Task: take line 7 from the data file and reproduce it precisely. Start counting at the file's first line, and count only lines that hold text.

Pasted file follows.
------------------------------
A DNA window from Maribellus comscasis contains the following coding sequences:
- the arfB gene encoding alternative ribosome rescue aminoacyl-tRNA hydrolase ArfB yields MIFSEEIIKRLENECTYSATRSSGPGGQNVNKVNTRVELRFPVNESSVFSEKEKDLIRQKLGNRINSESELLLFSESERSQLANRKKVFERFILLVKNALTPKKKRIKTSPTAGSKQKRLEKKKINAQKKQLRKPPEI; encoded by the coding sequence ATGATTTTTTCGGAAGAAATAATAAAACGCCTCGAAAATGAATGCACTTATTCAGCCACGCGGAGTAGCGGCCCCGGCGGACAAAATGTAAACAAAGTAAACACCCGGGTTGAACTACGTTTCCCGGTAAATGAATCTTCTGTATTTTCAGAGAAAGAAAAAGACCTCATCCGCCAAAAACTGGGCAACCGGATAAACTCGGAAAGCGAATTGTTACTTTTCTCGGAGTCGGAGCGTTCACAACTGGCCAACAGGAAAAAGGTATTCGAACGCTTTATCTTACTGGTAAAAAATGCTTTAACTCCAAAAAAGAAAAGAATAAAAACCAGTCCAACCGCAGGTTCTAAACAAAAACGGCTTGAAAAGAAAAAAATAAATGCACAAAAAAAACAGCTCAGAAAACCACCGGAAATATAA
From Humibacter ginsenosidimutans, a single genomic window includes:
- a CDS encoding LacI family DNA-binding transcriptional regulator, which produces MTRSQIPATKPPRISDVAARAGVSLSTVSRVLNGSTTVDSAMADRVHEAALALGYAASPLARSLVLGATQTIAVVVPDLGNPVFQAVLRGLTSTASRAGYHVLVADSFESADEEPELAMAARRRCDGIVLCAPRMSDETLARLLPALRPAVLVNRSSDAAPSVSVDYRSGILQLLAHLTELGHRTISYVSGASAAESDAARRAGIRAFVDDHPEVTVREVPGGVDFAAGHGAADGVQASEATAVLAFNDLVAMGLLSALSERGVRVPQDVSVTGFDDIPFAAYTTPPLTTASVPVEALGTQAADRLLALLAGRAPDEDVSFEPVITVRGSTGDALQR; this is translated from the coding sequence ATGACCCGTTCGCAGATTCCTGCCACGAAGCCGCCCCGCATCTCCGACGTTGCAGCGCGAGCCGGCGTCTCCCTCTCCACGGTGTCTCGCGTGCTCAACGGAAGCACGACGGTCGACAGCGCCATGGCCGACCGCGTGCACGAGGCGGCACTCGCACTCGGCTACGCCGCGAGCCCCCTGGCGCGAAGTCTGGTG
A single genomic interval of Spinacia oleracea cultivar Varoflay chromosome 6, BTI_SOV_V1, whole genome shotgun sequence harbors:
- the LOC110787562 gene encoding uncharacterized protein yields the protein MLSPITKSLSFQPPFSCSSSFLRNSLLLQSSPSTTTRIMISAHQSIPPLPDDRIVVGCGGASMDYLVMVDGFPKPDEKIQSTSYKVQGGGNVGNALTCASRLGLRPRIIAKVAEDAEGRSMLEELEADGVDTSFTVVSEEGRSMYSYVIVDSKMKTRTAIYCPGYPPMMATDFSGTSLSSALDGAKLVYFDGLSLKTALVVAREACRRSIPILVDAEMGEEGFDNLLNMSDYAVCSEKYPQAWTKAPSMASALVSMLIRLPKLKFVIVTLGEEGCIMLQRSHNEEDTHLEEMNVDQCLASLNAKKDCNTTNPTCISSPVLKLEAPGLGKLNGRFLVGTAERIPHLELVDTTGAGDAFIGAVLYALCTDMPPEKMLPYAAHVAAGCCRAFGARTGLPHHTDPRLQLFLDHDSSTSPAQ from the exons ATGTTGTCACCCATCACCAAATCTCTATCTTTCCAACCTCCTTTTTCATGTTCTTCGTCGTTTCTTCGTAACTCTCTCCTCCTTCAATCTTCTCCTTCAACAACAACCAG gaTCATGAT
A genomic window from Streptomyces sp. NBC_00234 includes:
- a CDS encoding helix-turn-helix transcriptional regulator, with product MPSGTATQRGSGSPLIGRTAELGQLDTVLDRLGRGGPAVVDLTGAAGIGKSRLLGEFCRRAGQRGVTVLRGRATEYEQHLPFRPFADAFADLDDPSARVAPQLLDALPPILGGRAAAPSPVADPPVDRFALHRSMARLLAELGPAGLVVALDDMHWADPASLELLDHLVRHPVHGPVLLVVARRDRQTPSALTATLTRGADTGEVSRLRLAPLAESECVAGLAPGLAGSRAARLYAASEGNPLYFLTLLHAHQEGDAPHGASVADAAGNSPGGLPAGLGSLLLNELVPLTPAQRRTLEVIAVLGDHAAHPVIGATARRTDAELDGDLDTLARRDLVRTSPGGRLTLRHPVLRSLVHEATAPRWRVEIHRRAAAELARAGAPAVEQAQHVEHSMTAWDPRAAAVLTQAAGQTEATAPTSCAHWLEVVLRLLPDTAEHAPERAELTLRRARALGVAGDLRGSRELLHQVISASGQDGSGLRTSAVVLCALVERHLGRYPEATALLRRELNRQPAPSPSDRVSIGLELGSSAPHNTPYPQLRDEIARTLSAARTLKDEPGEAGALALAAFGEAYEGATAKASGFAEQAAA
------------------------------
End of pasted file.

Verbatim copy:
A genomic window from Streptomyces sp. NBC_00234 includes: